Commentary

PER Diem: April 10, 2009

Using the Playoff Odds to determine the most likely first- and second-round matchups

Updated: April 10, 2009, 4:28 PM ET
By John Hollinger | ESPN.com

So … who's playing whom in the playoffs?

It's a bit tricky figuring it out, but that's where the Playoff Odds can really help us. Instead of looking at all the tiebreaker scenarios and remaining schedules and trying to eyeball it, today I'm going to employ the computer's help in deducing the playoff pairings. For each team, we can come up with likely opponents in the first two rounds of the postseason, something that isn't necessarily clear just by looking at the standings this morning -- particularly out West.

Just for giggles, I've run through all the scenarios the Playoff Odds projected and have listed them out here for all to see; since this data isn't displayed in the Playoff Odds table, I thought it might prove helpful for fans to see where their teams are headed.

Let's start in the East, though, since that's the easier of the two to figure out. And let's start at the top with the Cavs (note that for space reasons, I haven't listed any matchups with less than a 1 percent probability; for instance, the 0.1 percent chance of Cleveland and Orlando meeting in Round 2 won't be shown in the following chart. Also, note that Round 2 probabilities assume the team in question wins Round 1):

This is a simple one, obviously, since Cavs fans pretty much knew this already. There's about a three-quarters chance that the Cavaliers will start against Detroit, and then it's about 50-50 whether they get the Hawks in Round 2 or somebody else.

Looks as though the Celtics will draw the streaking Bulls, which won't be an easy matchup given Chicago's late-season hot streak and the Celtics' struggles of late. Presuming they survive, Boston-Orlando has been etched in stone for Round 2 for a long time now, so it's no surprise that the Odds show those two teams are virtual locks to pair up at that point.

Same goes for the Magic, who seem very likely to draw a favorable pairing against the Sixers to start with but could end up with less palatable pairings against the Heat or the Bulls. Note that in the Orlando-Boston pairing, the Celtics are the home team 80.5 percent of the time. In other words, don't count on the Magic surpassing Boston and claiming the No. 2 seed.

Well, it looks pretty straightforward for these guys. The Round 1 opponent is still not set in stone, but the Sixers' loss to the Bulls Thursday greatly reduces the possibility of the Sixers passing the Heat. Miami has the tiebreaker and the Sixers play Cleveland twice and Boston once in the final week.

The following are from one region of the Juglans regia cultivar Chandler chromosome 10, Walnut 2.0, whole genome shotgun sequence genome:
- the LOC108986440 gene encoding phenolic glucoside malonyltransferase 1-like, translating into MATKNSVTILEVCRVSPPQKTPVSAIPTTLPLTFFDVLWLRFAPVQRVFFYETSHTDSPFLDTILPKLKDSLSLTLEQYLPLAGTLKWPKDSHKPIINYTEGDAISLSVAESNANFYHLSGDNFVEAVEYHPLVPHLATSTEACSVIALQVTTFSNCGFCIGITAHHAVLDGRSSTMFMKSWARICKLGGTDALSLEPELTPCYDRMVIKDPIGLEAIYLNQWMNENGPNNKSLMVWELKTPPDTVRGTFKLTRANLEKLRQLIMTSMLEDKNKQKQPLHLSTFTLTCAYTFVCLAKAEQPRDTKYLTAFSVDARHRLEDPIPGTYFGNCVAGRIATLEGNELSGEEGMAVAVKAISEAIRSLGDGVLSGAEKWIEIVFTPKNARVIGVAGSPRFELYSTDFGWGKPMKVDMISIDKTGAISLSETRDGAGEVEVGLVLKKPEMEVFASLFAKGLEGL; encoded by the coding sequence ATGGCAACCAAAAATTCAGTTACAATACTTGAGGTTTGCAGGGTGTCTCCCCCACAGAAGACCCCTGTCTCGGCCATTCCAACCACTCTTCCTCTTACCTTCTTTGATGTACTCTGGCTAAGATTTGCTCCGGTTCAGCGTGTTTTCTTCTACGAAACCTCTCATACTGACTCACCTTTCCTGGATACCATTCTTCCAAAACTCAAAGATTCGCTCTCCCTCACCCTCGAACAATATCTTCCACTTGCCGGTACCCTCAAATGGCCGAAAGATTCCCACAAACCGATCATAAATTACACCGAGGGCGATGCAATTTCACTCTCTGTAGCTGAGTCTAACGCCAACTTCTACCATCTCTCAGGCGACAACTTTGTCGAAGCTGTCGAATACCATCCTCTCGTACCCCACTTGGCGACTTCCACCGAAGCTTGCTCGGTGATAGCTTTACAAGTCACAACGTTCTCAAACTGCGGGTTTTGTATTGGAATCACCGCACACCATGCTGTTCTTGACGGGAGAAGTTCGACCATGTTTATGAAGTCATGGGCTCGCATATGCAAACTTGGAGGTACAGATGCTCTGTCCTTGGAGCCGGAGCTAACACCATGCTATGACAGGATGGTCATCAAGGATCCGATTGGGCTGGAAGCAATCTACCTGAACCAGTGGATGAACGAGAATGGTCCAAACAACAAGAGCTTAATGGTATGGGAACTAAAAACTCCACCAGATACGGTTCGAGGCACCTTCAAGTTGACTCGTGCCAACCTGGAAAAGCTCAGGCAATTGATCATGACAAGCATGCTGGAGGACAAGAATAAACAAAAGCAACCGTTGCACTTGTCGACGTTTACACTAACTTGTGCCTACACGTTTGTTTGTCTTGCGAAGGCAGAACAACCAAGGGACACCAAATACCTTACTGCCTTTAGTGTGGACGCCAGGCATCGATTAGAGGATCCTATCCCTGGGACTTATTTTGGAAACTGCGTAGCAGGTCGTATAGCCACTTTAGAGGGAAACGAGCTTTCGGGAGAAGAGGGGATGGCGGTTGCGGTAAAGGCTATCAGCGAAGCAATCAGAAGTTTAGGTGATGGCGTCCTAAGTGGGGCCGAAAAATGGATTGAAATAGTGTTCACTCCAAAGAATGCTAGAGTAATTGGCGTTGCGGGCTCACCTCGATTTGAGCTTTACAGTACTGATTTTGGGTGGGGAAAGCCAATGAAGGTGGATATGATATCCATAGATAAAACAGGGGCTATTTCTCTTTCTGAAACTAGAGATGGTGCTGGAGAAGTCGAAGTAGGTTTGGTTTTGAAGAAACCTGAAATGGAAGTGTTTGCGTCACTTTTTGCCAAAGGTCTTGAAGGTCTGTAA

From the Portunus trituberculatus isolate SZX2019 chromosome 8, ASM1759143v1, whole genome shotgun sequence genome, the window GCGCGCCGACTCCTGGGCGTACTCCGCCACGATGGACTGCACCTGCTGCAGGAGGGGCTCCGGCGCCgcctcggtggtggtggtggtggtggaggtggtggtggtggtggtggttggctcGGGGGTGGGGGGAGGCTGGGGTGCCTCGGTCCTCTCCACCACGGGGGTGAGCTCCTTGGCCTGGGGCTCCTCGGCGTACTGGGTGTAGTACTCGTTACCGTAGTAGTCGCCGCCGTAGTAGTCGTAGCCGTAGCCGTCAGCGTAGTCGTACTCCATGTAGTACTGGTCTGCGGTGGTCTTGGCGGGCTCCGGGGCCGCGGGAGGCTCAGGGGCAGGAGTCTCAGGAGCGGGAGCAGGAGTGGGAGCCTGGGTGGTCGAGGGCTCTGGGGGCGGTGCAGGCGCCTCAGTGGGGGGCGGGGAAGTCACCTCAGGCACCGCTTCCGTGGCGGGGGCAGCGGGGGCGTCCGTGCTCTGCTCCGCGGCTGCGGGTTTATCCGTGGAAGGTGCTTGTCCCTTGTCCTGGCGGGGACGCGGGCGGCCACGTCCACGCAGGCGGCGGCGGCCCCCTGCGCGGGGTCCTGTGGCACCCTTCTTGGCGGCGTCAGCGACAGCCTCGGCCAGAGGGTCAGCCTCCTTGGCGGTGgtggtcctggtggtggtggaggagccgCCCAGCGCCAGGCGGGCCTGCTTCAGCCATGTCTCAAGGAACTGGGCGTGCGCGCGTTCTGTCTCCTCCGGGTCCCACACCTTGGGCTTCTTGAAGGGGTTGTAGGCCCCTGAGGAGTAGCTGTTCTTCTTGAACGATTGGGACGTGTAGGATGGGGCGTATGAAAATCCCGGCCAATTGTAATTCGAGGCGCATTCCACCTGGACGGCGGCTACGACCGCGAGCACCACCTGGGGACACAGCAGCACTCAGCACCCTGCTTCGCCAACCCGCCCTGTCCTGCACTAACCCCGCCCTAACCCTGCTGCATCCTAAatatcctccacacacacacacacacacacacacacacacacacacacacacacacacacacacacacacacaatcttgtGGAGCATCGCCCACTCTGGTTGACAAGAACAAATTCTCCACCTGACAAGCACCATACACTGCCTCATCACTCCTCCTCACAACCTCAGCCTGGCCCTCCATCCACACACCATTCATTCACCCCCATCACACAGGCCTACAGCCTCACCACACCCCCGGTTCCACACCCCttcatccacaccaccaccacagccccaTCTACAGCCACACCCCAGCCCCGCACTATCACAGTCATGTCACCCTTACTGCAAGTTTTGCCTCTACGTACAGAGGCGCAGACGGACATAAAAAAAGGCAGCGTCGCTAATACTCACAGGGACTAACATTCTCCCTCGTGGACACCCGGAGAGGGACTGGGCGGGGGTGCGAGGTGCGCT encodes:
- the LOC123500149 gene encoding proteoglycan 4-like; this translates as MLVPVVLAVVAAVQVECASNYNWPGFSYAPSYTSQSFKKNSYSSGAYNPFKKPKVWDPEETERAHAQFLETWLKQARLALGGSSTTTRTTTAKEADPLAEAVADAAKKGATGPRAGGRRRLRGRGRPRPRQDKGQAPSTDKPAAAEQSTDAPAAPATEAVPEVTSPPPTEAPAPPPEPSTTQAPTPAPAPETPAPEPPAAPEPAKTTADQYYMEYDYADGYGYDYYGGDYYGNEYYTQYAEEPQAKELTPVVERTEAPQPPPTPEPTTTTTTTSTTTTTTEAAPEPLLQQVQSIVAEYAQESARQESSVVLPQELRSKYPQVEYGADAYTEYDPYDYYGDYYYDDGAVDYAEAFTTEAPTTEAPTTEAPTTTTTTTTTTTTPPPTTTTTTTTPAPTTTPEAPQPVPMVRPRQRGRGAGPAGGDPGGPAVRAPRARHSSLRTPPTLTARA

OK, now for the fun part -- the West. Since the standings are still changing on a daily basis, the probabilities are a lot more widely distributed. Let's show you what I mean:

The Lakers are probably playing Dallas in Round 1 unless the Mavs sweep both games against the Hornets this week. However, the Lakers could potentially play god in this one by punting their April 14 game against the Jazz to improve their odds of facing Dallas, a team they've owned recently.

As for Round 2? Um, yeah … not a lot of clarity there. What's interesting for Lakers fans is that their two most likely Round 2 opponents are the two teams they probably want to see the least in the postseason: Portland and Houston. But much depends on the still unsettled matter of who ends up in the 4-5 slots out West, and, of course, on who prevails in the first round once they get there.

No clarity at all here for the Nuggets, who are about equally likely to face each of the three bottom teams in the West as of today. But the most likely of the three, Utah, certainly has to give Nuggets fans some pause, as on paper the Jazz are the most talented of the three. Selfishly, it's also the pairing I want to see the most, given the underrated Rocky Mountain rivalry between these two cities and the relatively even matchup it presents on the court.

For Round 2, it may seem odd to see the Blazers as the most likely opponent for both the Nuggets and the Lakers … but it's really more a commentary on the Blazers' strong Power Ranking. Remember, you can't play in Round 2 unless you win Round 1; the computer sees Portland as more likely to do so than Houston or San Antonio, the Blazers' competition for the third and fourth slots in the West.

Houston has the inside track on the Southwest Division crown, but it'll take every computer in Daryl Morey's laboratory to figure out what happens afterward. The Rockets have roughly equal odds of drawing five different teams. Of note is that Houston is the one team that's absolutely terrified of facing Utah, and that scenario still has a decent chance of happening if the Rockets end up with the No. 3 seed.

The Rockets are about equally likely to face the Lakers or the Nuggets in the second round if either wins the first; the difference in the percentages above stems from the Lakers' greater odds of advancing in the first round.


The Blazers are in the same boat as the Rockets, with roughly equal odds of facing the Hornets, Rockets, Spurs or Jazz in the opening round depending on whether they end up seeded third or fall into the 4-5 bracket. Same goes for Round 2, where Portland can expect to face the Lakers if it doesn't claim the third seed but would get a much more winnable matchup if it can earn the third slot.

John Hollinger writes for ESPN Insider. To e-mail him, click here.